Sacred Love

PUBLISHED : Sunday, 05 October, 2003, 12:00am
UPDATED : Sunday, 05 October, 2003, 12:00am

Sting


Sacred Love (A&M)


The blurb that accompanies this, Sting's seventh studio album, makes much of his artistic reaction to 'September 11'.


'I had to consider my position as a songwriter ... there's something happening in the human spirit,' he says. The result is Sacred Love, a difficult follow-up to the beautiful late 1999 minor classic Brand New Day.


His response is a disappointment. Why? Because, for all its slick production, it just doesn't have the songs. It's as if Sting felt the pressure to get an album out before he was ready. It just doesn't come across as heartfelt.


You won't find a Russians, an Englishman In New York or that gorgeous Desert Rose here. This is formulaic pop. That 'third person thing' Sting does needs to hit just the right spot. A woman of the night's monologue in Tomorrow We'll See from Brand New Day works, the confessions of a hot-wiring thief on Stolen Car [Take Me Dancing] do not.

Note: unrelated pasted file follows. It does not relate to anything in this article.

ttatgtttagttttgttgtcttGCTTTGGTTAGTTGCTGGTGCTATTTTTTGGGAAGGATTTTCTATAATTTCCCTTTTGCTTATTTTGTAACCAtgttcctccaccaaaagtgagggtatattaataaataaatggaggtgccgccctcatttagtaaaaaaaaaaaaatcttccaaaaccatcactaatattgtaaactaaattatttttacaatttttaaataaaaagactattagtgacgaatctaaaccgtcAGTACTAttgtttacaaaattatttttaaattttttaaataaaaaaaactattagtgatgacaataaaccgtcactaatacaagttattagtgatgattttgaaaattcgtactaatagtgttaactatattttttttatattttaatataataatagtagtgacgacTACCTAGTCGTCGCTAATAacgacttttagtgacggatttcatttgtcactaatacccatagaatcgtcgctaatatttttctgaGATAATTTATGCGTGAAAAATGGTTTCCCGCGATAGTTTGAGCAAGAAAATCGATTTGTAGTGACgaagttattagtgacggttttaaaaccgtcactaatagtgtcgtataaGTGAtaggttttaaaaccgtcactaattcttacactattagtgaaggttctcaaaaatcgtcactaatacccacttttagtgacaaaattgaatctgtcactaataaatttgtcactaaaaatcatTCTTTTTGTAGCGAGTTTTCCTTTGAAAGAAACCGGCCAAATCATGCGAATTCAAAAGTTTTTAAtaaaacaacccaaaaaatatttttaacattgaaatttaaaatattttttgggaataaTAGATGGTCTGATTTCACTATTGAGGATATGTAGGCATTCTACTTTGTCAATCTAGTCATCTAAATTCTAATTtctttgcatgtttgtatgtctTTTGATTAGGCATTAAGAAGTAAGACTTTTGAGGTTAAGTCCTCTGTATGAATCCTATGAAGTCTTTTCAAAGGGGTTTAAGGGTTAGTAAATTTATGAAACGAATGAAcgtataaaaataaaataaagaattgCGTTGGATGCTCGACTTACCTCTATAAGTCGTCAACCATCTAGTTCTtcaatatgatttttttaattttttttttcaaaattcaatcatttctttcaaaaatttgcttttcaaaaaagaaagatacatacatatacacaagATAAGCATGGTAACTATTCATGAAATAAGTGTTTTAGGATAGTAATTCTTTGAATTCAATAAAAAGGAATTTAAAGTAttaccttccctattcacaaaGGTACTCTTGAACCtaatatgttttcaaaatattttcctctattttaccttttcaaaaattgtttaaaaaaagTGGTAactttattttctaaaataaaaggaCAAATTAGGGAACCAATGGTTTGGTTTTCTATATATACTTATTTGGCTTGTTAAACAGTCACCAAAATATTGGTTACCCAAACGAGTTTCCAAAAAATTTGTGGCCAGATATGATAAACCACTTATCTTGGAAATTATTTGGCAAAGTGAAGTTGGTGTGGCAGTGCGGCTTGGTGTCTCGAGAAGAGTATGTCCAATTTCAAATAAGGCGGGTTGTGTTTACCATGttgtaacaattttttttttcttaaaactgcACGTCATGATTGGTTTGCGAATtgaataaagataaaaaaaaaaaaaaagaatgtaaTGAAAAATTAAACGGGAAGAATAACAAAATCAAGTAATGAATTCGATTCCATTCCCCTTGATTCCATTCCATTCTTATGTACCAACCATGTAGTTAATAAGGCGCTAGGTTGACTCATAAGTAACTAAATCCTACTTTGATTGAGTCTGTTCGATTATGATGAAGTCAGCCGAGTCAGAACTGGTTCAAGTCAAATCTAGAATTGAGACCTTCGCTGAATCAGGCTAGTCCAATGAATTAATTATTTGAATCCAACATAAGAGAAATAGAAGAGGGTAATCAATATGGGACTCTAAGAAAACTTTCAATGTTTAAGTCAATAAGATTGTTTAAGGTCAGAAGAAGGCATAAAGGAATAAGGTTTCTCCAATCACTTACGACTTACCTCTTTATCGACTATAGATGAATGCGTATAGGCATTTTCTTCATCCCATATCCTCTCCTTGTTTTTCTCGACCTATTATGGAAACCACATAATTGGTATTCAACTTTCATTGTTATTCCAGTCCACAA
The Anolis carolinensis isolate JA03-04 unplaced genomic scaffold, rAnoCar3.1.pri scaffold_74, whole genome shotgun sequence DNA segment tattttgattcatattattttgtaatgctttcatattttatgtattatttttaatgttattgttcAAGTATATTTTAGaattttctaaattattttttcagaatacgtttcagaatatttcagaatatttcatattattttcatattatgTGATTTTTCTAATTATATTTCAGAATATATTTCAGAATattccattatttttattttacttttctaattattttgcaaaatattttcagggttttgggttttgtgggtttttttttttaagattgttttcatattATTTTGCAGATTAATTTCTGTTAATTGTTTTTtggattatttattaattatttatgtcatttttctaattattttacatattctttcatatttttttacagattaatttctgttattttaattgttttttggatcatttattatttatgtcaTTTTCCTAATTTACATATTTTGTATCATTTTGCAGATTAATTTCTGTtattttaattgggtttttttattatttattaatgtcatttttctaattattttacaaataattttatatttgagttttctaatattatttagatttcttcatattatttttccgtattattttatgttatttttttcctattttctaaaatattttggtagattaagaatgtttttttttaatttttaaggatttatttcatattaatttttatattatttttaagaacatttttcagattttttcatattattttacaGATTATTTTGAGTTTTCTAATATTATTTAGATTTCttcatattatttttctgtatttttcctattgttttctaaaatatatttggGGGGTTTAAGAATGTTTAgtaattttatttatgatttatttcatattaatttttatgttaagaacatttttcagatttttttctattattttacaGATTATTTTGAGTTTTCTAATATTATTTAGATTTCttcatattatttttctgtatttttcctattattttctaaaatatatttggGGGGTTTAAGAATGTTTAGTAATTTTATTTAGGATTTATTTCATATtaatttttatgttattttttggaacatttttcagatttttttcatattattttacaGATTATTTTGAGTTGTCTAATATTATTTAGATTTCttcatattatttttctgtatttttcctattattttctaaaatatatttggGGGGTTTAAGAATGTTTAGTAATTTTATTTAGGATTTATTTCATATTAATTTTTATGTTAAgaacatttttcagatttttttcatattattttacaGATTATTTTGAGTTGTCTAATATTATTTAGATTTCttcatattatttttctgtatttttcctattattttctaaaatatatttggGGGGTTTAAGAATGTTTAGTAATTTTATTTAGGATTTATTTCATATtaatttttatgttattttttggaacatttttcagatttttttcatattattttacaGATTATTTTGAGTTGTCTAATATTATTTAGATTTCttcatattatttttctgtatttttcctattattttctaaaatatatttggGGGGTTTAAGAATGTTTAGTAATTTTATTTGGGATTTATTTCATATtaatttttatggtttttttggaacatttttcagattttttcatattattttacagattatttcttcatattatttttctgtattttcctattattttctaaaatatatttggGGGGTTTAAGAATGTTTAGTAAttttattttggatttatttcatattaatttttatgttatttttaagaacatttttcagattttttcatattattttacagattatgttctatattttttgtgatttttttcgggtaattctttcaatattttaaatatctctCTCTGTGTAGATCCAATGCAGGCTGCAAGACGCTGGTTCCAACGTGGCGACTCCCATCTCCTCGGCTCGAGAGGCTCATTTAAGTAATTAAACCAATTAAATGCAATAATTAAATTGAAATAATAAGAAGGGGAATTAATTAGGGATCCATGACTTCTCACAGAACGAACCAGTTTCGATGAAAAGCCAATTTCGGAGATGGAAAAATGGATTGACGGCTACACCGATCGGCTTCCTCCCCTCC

And somebody tell me please, what is the live version of Shape Of My Heart doing on this album? A filler? An indulgence? Answers on a postcard please.


Not that Sacred Love doesn't have its moments of AOR clarity; the classical guitar intro to Send Your Love is sweet, the jazz piano on Never Coming Home wonderful, and the duet with gun-for-hire Mary J. Blige on Whenever I Say Your Name is as good as it gets here.


So what exactly happened? There's no great mystery, as he points out in the press release: 'Mentally, this was a very tough record to make. At first, I just wasn't in the mood to write songs,' Sting says. Well, it shows, he should have waited. He's broken the law of creativity. Somebody call The Police.